Catherine Henriette de Balzac d'Entragues
Marquise de Verneuil
Portrait of Catherine Henriette de Balzac d'Entragues
|Children||Gaston Henri, Duc de Verneuil
Gabrielle Angelique, Mlle de Verneuil
|Parents||Charles Balzac d'Entragues
Catherine Henriette de Balzac d'Entragues, Marquise de Verneuil [katʁin ɑ̃ʁjɛt də balzak dɑ̃tʁaɡ maʁkiz də vɛʁnœj] (1579–1633) was the favourite mistress of Henry IV of France after Gabrielle d'Estrées died. She was the daughter of Charles Balzac d'Entragues and his wife Marie Touchet, who was formerly the sole mistress of Charles IX of France.
Catherine Henriette de Balzac was raised at a time when women often sought to become a royal mistress to royalty, and her mother Marie had previously been a mistress to Charles IX before her birth. Ambitious, pretty and intriguing, by her late teens she had succeeded in becoming a mistress to Henry IV. While Henry was still deeply grieving over the death of Gabrielle d'Estrées, she induced him into a written promise to marry her. This alleged promise led to bitter scenes of jealousy and arguing at the court when shortly afterwards Henry married Marie de' Medici instead.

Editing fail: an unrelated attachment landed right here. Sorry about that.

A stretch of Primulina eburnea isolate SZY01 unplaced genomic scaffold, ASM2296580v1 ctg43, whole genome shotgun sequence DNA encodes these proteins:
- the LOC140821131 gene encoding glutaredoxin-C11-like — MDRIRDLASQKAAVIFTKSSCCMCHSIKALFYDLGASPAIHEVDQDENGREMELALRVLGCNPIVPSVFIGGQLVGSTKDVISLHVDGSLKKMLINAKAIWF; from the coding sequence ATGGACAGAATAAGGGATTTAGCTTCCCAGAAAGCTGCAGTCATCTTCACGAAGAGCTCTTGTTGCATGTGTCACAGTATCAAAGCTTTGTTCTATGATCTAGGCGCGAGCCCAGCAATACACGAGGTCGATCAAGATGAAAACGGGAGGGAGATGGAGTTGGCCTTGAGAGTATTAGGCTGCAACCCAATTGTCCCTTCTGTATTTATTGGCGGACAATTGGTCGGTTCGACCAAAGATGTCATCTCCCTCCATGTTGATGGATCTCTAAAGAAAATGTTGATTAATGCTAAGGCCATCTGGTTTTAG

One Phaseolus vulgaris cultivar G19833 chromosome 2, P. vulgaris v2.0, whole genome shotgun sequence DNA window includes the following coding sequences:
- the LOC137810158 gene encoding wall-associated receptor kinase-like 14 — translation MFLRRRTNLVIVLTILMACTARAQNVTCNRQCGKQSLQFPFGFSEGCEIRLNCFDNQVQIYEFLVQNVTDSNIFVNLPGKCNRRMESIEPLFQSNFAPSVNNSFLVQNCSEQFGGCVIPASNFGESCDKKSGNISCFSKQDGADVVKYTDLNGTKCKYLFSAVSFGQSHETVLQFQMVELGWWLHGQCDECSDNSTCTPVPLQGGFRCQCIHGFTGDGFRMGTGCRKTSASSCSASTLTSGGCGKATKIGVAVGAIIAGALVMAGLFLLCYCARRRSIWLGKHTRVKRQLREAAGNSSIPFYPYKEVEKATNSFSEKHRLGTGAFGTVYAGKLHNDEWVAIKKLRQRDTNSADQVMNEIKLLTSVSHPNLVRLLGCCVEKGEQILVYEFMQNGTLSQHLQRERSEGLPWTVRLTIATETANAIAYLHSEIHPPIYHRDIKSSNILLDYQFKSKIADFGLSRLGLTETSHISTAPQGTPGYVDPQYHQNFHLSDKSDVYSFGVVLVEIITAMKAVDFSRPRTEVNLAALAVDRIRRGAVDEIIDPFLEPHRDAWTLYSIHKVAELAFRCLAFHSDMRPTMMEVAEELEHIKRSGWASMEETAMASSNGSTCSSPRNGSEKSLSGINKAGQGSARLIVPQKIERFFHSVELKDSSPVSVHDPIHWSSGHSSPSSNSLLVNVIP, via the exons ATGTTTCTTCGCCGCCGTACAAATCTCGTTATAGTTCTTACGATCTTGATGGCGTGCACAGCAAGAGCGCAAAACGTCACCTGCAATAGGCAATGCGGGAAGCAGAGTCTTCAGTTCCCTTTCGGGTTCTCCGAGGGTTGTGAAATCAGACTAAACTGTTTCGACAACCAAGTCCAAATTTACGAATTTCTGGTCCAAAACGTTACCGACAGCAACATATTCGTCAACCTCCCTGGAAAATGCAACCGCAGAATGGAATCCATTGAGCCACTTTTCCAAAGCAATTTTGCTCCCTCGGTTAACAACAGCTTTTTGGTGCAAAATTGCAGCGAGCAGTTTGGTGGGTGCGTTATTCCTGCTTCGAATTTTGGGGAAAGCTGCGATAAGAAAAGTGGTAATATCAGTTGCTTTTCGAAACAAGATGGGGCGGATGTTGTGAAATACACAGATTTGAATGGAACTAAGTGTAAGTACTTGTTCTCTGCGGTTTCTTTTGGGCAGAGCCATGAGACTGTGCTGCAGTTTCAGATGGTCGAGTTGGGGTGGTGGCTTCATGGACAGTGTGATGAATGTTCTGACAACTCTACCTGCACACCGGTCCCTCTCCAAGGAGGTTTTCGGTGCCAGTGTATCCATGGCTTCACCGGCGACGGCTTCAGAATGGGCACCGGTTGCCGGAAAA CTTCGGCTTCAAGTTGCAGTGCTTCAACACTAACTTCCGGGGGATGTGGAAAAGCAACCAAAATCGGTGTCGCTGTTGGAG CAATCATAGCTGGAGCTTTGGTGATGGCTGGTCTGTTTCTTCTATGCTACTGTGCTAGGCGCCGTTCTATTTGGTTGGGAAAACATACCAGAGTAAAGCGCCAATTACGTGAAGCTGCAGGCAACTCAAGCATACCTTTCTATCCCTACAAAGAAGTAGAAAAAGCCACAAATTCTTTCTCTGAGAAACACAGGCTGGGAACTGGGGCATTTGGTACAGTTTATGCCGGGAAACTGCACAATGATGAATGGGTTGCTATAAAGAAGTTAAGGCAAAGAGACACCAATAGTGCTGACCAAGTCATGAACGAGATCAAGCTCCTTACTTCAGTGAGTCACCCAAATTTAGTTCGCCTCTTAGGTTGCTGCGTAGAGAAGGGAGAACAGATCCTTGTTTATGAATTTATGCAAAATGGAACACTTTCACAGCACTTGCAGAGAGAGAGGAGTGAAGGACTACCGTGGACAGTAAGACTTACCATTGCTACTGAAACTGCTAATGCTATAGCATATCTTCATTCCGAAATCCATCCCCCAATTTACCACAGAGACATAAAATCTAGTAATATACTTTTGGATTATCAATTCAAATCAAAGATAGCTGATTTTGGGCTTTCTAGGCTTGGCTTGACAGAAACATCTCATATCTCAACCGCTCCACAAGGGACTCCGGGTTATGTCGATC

Terribly infuriated and feeling betrayed, she carried her spite so far as to be deeply compromised in a conspiracy against the king in 1608, but escaped with only a slight punishment after the plot was foiled, and in 1608 Henry actually took her back into favour again as one of his mistresses. She was later involved in the Spanish intrigues which preceded the death of the King in 1610. Upon the King's death, his wife, Queen Marie de' Medici, was named Regent by Parliament, and immediately exiled Catherine from the royal court. She lived 23 years after Henri's death, until 1633. She died at the age of 55, alone and unmourned.
She bore the king two children:
|Gaston Henri, Duc de Verneuil||1601||1603||1682||Married Charlotte Seguier, daughter of Pierre Séguier, Duc de Villemor.|
|Gabrielle Angelique, called Mademoiselle de Verneuil||1603||1627||Married Bernard de Nogaret de Foix, Duc de La Valette et d'Épernon.|
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- This article incorporates text from a publication now in the public domain: Chisholm, Hugh, ed. (1911). Encyclopædia Britannica (11th ed.). Cambridge University Press.